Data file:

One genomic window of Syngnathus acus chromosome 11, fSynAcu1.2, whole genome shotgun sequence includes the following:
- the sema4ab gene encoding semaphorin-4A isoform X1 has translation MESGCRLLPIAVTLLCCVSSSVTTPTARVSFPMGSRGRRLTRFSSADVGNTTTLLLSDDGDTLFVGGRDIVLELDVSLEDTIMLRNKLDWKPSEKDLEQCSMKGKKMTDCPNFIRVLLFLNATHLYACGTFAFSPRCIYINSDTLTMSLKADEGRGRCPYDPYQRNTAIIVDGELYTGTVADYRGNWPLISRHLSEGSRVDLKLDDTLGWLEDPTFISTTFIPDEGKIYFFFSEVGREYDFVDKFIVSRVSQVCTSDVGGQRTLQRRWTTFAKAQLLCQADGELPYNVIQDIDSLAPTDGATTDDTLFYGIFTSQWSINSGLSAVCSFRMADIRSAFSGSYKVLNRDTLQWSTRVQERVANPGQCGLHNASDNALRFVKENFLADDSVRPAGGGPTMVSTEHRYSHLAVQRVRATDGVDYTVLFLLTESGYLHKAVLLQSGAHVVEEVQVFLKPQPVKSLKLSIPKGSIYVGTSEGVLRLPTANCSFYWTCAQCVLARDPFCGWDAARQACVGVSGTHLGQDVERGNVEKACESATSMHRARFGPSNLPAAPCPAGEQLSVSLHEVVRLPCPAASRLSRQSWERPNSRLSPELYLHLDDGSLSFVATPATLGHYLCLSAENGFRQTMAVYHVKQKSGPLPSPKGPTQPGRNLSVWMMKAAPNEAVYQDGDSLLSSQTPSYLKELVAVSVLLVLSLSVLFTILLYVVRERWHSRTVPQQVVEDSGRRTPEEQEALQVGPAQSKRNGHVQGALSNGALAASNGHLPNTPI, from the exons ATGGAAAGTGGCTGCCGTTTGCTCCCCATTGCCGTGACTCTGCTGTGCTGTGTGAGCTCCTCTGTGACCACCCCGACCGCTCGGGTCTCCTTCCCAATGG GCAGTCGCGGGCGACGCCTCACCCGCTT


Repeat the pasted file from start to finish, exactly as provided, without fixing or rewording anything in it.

One genomic window of Syngnathus acus chromosome 11, fSynAcu1.2, whole genome shotgun sequence includes the following:
- the sema4ab gene encoding semaphorin-4A isoform X1 has translation MESGCRLLPIAVTLLCCVSSSVTTPTARVSFPMGSRGRRLTRFSSADVGNTTTLLLSDDGDTLFVGGRDIVLELDVSLEDTIMLRNKLDWKPSEKDLEQCSMKGKKMTDCPNFIRVLLFLNATHLYACGTFAFSPRCIYINSDTLTMSLKADEGRGRCPYDPYQRNTAIIVDGELYTGTVADYRGNWPLISRHLSEGSRVDLKLDDTLGWLEDPTFISTTFIPDEGKIYFFFSEVGREYDFVDKFIVSRVSQVCTSDVGGQRTLQRRWTTFAKAQLLCQADGELPYNVIQDIDSLAPTDGATTDDTLFYGIFTSQWSINSGLSAVCSFRMADIRSAFSGSYKVLNRDTLQWSTRVQERVANPGQCGLHNASDNALRFVKENFLADDSVRPAGGGPTMVSTEHRYSHLAVQRVRATDGVDYTVLFLLTESGYLHKAVLLQSGAHVVEEVQVFLKPQPVKSLKLSIPKGSIYVGTSEGVLRLPTANCSFYWTCAQCVLARDPFCGWDAARQACVGVSGTHLGQDVERGNVEKACESATSMHRARFGPSNLPAAPCPAGEQLSVSLHEVVRLPCPAASRLSRQSWERPNSRLSPELYLHLDDGSLSFVATPATLGHYLCLSAENGFRQTMAVYHVKQKSGPLPSPKGPTQPGRNLSVWMMKAAPNEAVYQDGDSLLSSQTPSYLKELVAVSVLLVLSLSVLFTILLYVVRERWHSRTVPQQVVEDSGRRTPEEQEALQVGPAQSKRNGHVQGALSNGALAASNGHLPNTPI, from the exons ATGGAAAGTGGCTGCCGTTTGCTCCCCATTGCCGTGACTCTGCTGTGCTGTGTGAGCTCCTCTGTGACCACCCCGACCGCTCGGGTCTCCTTCCCAATGG GCAGTCGCGGGCGACGCCTCACCCGCTT